kaiser(256,10)(default) | integer | vector |
Window used to divide the signal into segments, specified as an integer or as a row or column vector.
window is an integer, then
segments of length
window and windows each segment
with a Kaiser window of that length and β = 10. The overlap
between adjacent segments is
window – 1.
window is a vector, then
segments of the same length as the vector and windows each segment
window. The overlap between adjacent segments
length(window) – 1.
window is not specified, then
segments of length 256 and windows each segment with a 256-sample
Kaiser window with β = 10. The overlap
between adjacent segments is 255. If
x has fewer
than 256 samples, then the function uses a single Kaiser window with
the same length as
x and β = 10.
For a list of available windows, see Windows.
specify a Hann window of length
N + 1.
freqloc— Frequency display axis
Frequency display axis, specified as
'xaxis' — Displays frequency
on the x-axis and time on the y-axis.
'yaxis' — Displays frequency
on the y-axis and time on the x-axis.
This argument is ignored if you call
s— Fourier synchrosqueezed transform
Fourier synchrosqueezed transform, returned as a matrix. Time
increases across the columns of
s and frequency
increases down the rows of
s, starting from zero.
x is real, then its synchrosqueezed spectrum
is one-sided. If
x is complex, then its synchrosqueezed
spectrum is two-sided and centered.
w— Normalized frequencies
Normalized frequencies, returned as a vector. The length
w equals the number of rows in
f— Cyclical frequencies
Cyclical frequencies, returned as a vector. The length of
the number of rows in
Many real-world signals such as speech waveforms, machine vibrations, and physiologic signals can be expressed as a superposition of amplitude-modulated and frequency-modulated modes. For time-frequency analysis, it is convenient to express such signals as sums of analytic signals through
The Fourier synchrosqueezed transform is based on the short-time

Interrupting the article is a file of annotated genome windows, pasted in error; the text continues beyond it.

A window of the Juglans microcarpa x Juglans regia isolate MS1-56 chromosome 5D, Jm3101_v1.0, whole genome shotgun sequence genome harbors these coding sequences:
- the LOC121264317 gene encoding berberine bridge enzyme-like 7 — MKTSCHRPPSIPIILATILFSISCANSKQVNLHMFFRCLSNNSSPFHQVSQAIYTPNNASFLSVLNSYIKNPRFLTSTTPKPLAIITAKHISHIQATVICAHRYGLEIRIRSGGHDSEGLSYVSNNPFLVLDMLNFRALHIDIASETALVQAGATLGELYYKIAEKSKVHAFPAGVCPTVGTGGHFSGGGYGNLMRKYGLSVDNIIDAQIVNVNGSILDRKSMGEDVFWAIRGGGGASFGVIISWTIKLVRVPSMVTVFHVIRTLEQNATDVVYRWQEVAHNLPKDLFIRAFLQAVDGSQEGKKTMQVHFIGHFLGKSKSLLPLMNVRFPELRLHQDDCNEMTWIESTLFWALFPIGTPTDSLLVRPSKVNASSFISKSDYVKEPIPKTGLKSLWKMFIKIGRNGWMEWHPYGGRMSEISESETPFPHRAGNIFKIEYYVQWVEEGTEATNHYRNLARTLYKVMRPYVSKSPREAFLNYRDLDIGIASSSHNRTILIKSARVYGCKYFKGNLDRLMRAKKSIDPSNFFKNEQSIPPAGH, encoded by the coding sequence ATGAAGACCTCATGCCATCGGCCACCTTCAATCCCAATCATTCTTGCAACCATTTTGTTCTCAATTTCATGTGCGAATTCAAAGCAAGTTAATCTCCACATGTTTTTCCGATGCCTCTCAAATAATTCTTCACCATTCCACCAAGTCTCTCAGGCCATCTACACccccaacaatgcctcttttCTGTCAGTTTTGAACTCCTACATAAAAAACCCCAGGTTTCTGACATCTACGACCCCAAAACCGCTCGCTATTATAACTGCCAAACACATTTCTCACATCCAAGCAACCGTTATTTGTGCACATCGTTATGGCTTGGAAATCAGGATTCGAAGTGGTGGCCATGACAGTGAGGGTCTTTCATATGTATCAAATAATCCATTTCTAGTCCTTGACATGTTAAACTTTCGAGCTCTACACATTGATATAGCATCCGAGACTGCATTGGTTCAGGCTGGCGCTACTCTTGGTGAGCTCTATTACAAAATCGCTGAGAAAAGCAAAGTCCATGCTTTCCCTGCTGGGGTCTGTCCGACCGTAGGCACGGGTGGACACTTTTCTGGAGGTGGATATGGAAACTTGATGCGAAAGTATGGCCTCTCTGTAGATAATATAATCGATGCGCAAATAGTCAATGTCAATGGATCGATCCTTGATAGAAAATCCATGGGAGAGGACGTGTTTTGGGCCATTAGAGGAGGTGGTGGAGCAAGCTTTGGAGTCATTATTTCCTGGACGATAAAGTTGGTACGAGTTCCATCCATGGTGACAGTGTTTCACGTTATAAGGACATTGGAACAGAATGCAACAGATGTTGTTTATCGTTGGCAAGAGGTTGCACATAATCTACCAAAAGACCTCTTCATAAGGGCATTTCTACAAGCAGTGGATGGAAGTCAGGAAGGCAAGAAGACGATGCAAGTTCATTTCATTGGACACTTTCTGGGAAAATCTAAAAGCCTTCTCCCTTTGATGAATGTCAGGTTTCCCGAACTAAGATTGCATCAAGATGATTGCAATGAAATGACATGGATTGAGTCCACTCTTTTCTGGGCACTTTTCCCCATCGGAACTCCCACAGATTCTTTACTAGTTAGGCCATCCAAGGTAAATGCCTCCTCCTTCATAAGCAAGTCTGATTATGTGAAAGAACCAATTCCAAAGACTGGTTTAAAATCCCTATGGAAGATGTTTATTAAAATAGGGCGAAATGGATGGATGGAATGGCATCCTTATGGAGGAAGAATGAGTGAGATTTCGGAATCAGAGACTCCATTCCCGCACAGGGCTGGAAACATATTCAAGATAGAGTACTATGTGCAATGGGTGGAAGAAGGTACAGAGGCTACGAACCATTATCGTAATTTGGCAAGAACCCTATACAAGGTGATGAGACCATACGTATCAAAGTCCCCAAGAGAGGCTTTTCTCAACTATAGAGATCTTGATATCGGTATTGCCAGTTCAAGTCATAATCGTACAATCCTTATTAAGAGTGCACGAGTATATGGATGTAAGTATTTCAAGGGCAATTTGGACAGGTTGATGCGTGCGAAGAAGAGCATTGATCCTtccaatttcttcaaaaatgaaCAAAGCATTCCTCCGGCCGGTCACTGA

Fourier transform implemented in the
For certain kinds of nonstationary signals, the synchrosqueezed transform
resembles the reassigned spectrogram because it generates sharper
time-frequency estimates than the conventional transform. The
determines the short-time Fourier transform of a function, f,
using a spectral window, g, and computing
fsstincorporates the factor in the mode-reconstruction step.
Unlike the reassigned spectrogram, the synchrosqueezed transform is invertible and thus can reconstruct the individual modes that compose the signal. Invertibility imposes some constraints on the computation of the short-time Fourier transform:
The number of DFT points is equal to the length of the specified window.
The overlap between adjoining windowed segments is one less than the window length.
The reassignment is performed only in frequency.
To find the modes, integrate the synchrosqueezed transform over a small frequency interval around Ωgf(t,η):
The synchrosqueezed transform produces narrow ridges compared to the windowed short-time Fourier transform. However, the width of the short-time transform still affects the ability of the synchrosqueezed transform to separate modes. To be resolvable, the modes must obey these conditions:
For each mode, the frequency must be strictly greater than the rate of change of the amplitude: for all k.
Distinct modes must be separated by at least the frequency bandwidth of the window. If the support of the window is the interval [–Δ,Δ], then for k ≠ m.
For an illustration, refer to Detect Closely Spaced Sinusoids.
 Thakur, Gaurav, and Hau-Tieng Wu. “Synchrosqueezing-based Recovery of Instantaneous Frequency from Nonuniform Samples.” SIAM Journal of Mathematical Analysis. Vol. 43, 2011, pp. 2078–2095.
 Oberlin, Thomas, Sylvain Meignen, and Valérie Perrier. “The Fourier-based Synchrosqueezing Transform.” Proceedings of the 2014 IEEE® International Conference on Acoustics, Speech, and Signal Processing (ICASSP), pp. 315–319.
 Auger, François, Patrick Flandrin, Yu-Ting Lin, Stephen McLaughlin, Sylvain Meignen, Thomas Oberlin, and Hau-Tieng Wu. “Time-Frequency Reassignment and Synchrosqueezing: An Overview.” IEEE Signal Processing Magazine. Vol. 30, November 2013, pp. 32–41.